The first painter of true European art of 15th century, besides being an Italian artist, was Antonello da Messina. He had acquired knowledge of European art and other emerging trends during his time through the works of Jan Van Eyck, Petrus Christus, and the Master of Enguerrand Quarton and Aix Annunciation. With that, even the art historians can’t even question the talent and achievements of da Messina during the Renaissance period.
Antonello da Messina was responsible for combining traditional Italian art with Flemish and/or northern Europe artistic style and techniques. He used his influence and credibility as an artist to introduce Flemish painting, which is the use of slow-drying oil paints on canvas, to Italy. And he was the first artist to utilize such a technique and was then followed by Giovanni Bellini.
Antonello di Giovanni di Antonio, also known as Antonello da Messina, was born on 1430 in Messina, Sicily. He grew up to a simple life with Giovanni de Antonio Mazonus as his father and Margherita as his mother. Little is known about his early life, though, but he left with so many significant contributions that shaped the development of Europe’s art.
According to a letter written by Pietro Summonte in 1524, Antonello first received his training in the arts under the mentorship of Niccolo Colantino in 1450’s. Colantino was a painter based in Naples, where Dutch painting was flourishing over there at that time. Historians believed that Antonello might have acquired his knowledge of other European art techniques through his travels from Naples to Sicily.
Most of Antonello’s trips all over Italy have been undocumented and those accounts about Naples and Sicily are the accepted sources of information. What makes Antonello very intriguing and interesting as an artist is his remarkable knowledge of Dutch and Franco-Flemish art, considering the fact that he could not have been traveling to those countries throughout his professional career because he stayed in Sicily and Naples only almost all his life.
But could it be possible that Sicily, being a marketplace for various consumer goods, exposed Antonello to different paintings passing through Messina and to the Northern part of the country? Regardless of the case, Antonello was able to master his craft as a painter of landscapes and portraits.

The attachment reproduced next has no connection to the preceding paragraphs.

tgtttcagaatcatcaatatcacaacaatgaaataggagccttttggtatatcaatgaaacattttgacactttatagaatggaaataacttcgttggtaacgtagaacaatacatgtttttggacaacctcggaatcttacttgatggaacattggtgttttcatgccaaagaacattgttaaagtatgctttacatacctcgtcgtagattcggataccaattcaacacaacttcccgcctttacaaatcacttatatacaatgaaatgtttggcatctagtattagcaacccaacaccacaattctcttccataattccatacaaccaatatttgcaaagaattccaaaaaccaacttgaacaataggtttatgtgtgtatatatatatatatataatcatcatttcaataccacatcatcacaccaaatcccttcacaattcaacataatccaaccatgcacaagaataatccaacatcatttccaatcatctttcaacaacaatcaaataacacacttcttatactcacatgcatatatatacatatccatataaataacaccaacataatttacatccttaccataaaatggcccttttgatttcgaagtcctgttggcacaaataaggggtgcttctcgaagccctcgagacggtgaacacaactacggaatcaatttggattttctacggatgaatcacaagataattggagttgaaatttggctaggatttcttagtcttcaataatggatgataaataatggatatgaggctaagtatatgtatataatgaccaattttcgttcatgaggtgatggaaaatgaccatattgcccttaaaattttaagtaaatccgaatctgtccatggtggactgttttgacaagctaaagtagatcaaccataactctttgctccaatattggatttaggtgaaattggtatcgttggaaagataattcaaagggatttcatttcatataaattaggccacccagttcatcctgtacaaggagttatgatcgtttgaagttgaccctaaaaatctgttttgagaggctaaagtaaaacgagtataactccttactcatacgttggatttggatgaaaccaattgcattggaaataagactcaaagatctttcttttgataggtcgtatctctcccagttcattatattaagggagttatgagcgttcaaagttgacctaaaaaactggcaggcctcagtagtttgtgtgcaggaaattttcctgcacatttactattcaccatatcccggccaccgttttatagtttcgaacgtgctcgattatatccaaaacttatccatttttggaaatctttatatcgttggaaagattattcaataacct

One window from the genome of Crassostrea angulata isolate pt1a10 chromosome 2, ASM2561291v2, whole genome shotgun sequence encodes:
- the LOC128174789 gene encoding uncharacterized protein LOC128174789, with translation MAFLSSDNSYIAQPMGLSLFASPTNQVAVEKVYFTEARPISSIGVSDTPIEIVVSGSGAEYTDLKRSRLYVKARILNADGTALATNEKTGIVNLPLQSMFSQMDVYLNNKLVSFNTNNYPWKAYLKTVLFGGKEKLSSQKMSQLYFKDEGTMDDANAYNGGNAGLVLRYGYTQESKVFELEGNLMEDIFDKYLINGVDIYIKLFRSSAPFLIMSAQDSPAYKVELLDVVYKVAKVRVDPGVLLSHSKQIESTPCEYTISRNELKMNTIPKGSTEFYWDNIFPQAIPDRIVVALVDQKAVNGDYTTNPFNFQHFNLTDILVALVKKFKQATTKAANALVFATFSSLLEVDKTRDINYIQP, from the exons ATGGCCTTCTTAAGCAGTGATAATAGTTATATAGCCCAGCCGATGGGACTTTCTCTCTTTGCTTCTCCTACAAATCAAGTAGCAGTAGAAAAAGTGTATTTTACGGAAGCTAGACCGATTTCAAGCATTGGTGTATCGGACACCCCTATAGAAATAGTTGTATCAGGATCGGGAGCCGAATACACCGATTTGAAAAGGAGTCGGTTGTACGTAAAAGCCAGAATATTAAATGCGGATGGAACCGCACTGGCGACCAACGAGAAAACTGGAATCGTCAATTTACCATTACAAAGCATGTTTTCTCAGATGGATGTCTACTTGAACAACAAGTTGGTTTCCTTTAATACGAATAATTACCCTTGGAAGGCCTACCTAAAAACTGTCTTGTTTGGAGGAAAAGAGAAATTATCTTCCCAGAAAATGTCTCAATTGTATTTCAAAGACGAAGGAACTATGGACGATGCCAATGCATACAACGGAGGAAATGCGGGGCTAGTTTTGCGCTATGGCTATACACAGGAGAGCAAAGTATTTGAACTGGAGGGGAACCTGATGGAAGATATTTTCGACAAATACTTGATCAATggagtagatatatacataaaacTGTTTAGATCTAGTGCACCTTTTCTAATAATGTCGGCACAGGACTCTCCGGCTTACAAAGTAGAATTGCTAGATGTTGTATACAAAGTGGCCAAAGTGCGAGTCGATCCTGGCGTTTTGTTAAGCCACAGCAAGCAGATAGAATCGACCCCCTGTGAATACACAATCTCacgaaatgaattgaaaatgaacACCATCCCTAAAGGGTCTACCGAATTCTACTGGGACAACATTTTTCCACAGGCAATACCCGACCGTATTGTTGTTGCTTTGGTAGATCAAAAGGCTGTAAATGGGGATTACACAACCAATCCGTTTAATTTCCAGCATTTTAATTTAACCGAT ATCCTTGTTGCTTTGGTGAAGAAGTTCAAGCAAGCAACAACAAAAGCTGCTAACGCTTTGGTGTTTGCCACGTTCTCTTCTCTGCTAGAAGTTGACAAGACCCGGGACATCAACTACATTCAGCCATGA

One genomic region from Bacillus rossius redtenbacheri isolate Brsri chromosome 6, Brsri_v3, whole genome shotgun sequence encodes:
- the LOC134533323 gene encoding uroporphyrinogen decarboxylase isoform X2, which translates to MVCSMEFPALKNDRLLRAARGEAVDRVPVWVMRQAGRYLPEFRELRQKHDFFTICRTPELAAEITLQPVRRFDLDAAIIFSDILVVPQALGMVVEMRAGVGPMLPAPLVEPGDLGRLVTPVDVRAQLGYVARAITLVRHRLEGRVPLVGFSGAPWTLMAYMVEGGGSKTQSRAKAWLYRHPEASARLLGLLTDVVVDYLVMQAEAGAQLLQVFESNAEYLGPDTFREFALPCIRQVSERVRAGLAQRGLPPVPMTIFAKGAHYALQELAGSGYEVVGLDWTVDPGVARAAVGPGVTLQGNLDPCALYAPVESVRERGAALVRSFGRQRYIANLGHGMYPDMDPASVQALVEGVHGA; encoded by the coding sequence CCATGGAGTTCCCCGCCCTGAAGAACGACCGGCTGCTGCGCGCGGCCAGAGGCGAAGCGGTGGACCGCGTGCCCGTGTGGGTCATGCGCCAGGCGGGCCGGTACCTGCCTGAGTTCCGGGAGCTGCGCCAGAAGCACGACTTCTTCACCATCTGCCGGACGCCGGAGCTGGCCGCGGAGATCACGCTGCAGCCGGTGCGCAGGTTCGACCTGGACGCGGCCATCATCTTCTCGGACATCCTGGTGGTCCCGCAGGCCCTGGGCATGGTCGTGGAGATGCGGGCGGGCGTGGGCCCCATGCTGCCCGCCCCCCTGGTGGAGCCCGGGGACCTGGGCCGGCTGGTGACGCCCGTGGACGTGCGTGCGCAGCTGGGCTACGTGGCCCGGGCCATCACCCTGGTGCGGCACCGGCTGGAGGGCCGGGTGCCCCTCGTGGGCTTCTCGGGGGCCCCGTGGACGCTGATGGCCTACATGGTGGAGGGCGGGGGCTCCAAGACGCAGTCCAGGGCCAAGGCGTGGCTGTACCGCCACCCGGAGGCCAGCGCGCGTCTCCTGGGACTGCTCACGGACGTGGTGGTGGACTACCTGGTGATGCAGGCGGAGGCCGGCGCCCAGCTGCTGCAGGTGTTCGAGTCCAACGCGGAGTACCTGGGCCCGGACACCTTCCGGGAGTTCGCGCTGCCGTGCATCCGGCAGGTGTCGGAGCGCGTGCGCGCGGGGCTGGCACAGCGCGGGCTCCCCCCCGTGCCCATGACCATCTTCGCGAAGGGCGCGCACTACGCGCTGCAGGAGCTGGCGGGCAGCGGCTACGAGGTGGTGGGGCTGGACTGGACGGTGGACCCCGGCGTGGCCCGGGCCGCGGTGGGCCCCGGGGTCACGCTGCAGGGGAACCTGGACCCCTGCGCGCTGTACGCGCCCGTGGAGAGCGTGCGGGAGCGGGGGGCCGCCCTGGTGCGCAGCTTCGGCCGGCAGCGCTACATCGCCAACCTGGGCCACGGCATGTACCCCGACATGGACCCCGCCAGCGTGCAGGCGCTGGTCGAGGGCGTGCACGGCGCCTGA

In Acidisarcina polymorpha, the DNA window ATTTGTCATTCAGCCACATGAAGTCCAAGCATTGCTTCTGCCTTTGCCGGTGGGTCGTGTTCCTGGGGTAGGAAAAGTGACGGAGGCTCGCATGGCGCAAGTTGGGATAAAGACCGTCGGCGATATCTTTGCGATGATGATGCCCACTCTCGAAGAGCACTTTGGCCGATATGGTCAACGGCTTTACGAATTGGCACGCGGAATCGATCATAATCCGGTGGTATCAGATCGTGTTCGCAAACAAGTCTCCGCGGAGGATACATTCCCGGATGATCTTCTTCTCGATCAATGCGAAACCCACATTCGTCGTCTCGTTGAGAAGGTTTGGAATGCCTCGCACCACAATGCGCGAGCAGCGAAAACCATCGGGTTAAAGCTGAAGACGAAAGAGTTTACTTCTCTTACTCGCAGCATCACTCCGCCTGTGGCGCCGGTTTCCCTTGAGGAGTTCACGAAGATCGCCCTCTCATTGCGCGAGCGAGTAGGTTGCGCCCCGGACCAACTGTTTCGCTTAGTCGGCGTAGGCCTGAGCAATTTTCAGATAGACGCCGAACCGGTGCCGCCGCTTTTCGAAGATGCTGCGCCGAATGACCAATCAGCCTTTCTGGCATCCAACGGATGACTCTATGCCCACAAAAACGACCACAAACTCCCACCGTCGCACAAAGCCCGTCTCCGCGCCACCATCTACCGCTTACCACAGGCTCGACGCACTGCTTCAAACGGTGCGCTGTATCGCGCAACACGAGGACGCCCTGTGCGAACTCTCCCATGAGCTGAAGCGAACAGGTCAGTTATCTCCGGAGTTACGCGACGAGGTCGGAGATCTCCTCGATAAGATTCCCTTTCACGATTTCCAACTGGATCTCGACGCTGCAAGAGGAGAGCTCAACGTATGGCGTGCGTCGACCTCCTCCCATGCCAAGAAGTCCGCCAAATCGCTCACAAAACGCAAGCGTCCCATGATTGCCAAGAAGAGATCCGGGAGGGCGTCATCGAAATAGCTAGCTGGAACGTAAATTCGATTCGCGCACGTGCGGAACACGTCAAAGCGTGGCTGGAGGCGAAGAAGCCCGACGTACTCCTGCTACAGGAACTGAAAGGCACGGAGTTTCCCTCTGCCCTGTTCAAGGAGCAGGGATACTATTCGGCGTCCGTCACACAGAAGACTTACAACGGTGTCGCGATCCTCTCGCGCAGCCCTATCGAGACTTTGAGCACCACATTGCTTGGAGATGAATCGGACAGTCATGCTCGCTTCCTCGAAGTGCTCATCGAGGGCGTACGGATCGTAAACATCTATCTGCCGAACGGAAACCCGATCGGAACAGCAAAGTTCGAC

In 1455, he executed Sibiu Crucifixion which depicts Flemish behavior and treatments. This painting has Flemish influence all over it, which art historians believed that Antonello might have learned of this through Colantino and the art works of Jan Van Eyck and Rogier van der Weyden. Colantino acquired these paintings through Alfonso V of Aragon, his art patron of that time. Thus, he was able to learn how to paint in oil and other Flemish painting techniques.
In 1457, Antonello da Messina had his first commissioned work for the Confraternita di San Michele dei Gerbini. He even had to set up a studio in order to produce this work that consisted of religious images and banners. Within this decade, anywhere between 1450’s and 1460’s was when he had been married and had his first son, Jacobello. The family were said to be living in Amantea in Calabria before they returned to Antonello’s home town in 1460.
It was on that same year when Antonello painted Salting Madonna. Similar to his previous works, this painting depicts conventional iconography that uses Flemish technique but one can observe that he provided greater attention to detail in this painting to effect meteoric proportions, which would somehow resemble the works of Piero della Francesca.
Antonello da Messina had been to Venice from 1475 to 1476. Throughout this period, he painted the San Cassiano Altarpiece, Saint Sebastian and the Condottiere. Venetian painters particularly found the San Cassiano Altarpiece to be a magnificent source of inspiration for perfecting the sacra conversazione format. It could have been a lucrative stint for Antonello in Venice had he accepted the offer of the Duke of Milan to become his personal painter of family portraits.
Antonello’s art is emotive, moving and illusionistic. The paintings, particularly the portraits, seem to look like very alive that makes them an extension of reality. He used catellino and parapet as devices to emulate a very realistic feel from the figures and sceneries in the painting to the reader’s mind. Like how art is supposed to be experienced, transformative and transcendental, Antonello’s works will make someone feel like standing on the edge and be blown away by sheer brilliance.
The Sicilian artist drew inspiration from the works of other famous Italian painters like Bellini, Mantegna and della Francesca. Most of his paintings in Venice were his personal interpretation of the works of the Venetian painters, but he added some twist into it by putting greater detail into the painting like what he did in the San Cassiano altarpiece which is now in the Kunsthistorisches Museum in Vienna.
In order to execute these emotive, devotional images, Antonello would paint figures of Christ and Madonna in a usually sorrowful look. The viewers will then feel the suffering that the painting was trying to evoke onto them, thus giving them a unique and quite transformative devotional experience.
In 1476, Antonello da Messina had gone back to Sicily to be with his family. He died as an artist, working on some commissioned works until old age. Some of his last works were the Virgin Annunciate in Palermo and the San Gregorio Polyptych. Other works remained unfinished, but Jacobello felt the need to complete them to continue his father’s legacy. Antonello died in 1479 at Messina, Italy.
After his death, Antonello’s works became much appreciated by his contemporaries. These works include but not limited to the following paintings: